Dallas Cowboys owner Jerry Jones told reporters Sunday that he's very sad about embattled Carolina Panther owner Jerry Richardson having to sell his team after serious misconduct allegations.
Per ESPN, Jones was four years into his ownership tenure of the Dallas Cowboys when Jerry Richardson was awarded an expansion franchise by the NFL in 1993.
On Sunday, Jones said the situation surrounding Richardson's decision to sell the Carolina Panthers saddened him.
"I'm very sad," Jones said after the Cowboys' win at the Oakland Raiders. "Jerry is one of the really, really, really outstanding men of football that I've ever met, and I really admire him. I know that he made it the old-fashioned way. He worked for it. He took what he made in a short time in pro football and turned it into a great business and then used that to get the Carolina franchise. So he's a great story."
As ESPN noted, Richardson, amid allegations of workplace misconduct, announced Sunday night in a letter on the team website that he plans to put the NFL team he founded up for sale after the 2017 season.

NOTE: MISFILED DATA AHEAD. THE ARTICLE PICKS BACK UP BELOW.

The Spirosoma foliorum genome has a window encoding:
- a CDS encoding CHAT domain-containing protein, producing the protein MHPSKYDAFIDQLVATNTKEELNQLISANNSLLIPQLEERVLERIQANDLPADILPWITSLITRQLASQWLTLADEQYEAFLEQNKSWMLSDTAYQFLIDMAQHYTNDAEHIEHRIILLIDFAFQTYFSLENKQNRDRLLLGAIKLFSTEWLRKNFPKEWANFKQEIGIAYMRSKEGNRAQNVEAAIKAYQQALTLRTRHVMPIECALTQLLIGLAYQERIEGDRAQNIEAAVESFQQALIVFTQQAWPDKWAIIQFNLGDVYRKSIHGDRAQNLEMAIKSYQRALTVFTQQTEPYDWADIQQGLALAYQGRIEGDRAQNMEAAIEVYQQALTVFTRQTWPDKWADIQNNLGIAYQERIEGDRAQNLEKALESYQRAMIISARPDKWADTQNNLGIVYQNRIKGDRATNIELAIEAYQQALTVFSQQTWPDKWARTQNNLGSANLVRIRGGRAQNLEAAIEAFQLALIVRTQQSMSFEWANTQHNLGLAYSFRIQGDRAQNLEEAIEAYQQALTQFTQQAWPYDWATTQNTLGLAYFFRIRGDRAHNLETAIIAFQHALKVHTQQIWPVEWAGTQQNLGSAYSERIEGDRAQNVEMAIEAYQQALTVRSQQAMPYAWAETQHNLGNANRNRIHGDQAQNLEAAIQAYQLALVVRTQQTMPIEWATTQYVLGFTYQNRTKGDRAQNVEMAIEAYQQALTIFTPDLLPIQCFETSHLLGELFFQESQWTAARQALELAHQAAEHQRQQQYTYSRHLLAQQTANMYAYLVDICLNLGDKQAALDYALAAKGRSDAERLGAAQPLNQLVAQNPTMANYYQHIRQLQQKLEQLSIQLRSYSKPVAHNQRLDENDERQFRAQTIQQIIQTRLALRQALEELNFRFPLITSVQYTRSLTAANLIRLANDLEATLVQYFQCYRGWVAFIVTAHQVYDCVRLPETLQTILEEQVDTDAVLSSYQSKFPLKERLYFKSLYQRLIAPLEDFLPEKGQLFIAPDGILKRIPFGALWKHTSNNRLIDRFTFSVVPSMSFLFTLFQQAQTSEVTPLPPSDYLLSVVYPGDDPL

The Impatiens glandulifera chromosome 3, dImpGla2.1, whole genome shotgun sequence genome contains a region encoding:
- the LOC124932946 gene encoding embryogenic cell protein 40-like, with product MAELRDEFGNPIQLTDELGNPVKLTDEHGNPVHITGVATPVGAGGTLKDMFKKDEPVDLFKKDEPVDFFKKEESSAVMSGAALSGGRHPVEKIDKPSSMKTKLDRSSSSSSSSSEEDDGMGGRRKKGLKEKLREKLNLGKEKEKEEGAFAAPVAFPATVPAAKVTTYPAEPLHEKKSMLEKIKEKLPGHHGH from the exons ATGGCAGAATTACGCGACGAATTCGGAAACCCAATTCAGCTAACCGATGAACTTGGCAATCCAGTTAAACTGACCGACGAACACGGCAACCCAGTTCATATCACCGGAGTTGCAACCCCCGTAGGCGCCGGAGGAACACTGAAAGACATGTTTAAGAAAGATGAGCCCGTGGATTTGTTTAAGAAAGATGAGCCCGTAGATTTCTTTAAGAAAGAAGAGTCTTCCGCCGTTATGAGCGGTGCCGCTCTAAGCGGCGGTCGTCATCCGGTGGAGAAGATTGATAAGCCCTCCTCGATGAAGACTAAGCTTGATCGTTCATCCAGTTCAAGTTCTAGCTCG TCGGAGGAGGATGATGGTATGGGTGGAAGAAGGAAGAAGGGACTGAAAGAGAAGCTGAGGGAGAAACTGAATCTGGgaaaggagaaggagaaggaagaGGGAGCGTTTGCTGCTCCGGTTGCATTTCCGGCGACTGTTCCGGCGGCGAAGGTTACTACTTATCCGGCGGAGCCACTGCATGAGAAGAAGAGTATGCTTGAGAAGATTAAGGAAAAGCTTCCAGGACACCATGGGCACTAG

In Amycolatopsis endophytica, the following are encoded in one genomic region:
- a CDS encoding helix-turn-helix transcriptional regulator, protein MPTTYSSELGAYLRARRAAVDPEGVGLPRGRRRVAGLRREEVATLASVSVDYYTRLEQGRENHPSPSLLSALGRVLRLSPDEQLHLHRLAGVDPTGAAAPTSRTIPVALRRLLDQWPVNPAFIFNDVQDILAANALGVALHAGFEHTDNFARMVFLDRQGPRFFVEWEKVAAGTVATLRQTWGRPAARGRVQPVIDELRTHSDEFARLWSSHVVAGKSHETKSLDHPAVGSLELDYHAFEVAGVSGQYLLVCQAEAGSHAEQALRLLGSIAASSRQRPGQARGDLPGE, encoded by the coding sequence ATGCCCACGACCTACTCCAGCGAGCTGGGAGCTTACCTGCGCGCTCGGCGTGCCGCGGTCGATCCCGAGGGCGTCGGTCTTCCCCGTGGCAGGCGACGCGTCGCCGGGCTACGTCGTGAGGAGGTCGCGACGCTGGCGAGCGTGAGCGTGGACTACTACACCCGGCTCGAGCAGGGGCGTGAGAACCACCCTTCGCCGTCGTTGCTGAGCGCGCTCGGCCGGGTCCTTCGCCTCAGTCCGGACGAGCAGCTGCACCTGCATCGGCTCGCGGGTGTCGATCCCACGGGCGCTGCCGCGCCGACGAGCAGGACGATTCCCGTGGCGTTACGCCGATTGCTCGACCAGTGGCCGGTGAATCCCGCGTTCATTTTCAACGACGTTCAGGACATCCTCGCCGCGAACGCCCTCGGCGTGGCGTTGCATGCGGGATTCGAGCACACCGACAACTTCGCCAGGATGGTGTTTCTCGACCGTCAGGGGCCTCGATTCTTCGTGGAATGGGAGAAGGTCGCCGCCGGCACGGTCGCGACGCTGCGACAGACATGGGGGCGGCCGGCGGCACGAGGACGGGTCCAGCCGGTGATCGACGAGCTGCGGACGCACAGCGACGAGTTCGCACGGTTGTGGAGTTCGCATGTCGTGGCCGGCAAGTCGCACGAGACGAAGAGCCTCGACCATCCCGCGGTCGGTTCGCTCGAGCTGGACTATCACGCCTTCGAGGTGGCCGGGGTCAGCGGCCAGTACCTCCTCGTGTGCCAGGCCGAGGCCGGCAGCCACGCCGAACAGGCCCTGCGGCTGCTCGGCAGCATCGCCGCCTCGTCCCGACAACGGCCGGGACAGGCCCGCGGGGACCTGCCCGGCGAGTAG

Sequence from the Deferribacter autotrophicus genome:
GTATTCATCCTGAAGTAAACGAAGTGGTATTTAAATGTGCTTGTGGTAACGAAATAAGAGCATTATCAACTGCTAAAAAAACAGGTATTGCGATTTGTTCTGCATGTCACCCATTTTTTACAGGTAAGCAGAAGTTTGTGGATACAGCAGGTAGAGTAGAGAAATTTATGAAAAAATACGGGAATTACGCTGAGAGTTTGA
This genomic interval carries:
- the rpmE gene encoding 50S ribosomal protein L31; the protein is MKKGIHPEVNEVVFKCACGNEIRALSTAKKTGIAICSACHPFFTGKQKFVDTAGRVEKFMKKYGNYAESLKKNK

The letter came after Sports Illustrated published a story reporting the Panthers had settled with at least four former employees regarding inappropriate workplace behavior by Richardson.
Richardson, 81, allegedly made verbal comments about women's appearances, inappropriately touched female employees and made advances to women that included asking whether he could shave their legs and for them to give him foot rubs. The allegations also included the use of a racial slur that led to a settlement with a scout and comments made by Richardson about black players' appearances and his threat to discipline players who addressed social issues.
"I'm saddened by any of the stories or things that might have incited this at this time," Jones said. "He's a battler; he's a big man with a big heart. And by the way, that's somebody else's heart -- he's had a heart transplant."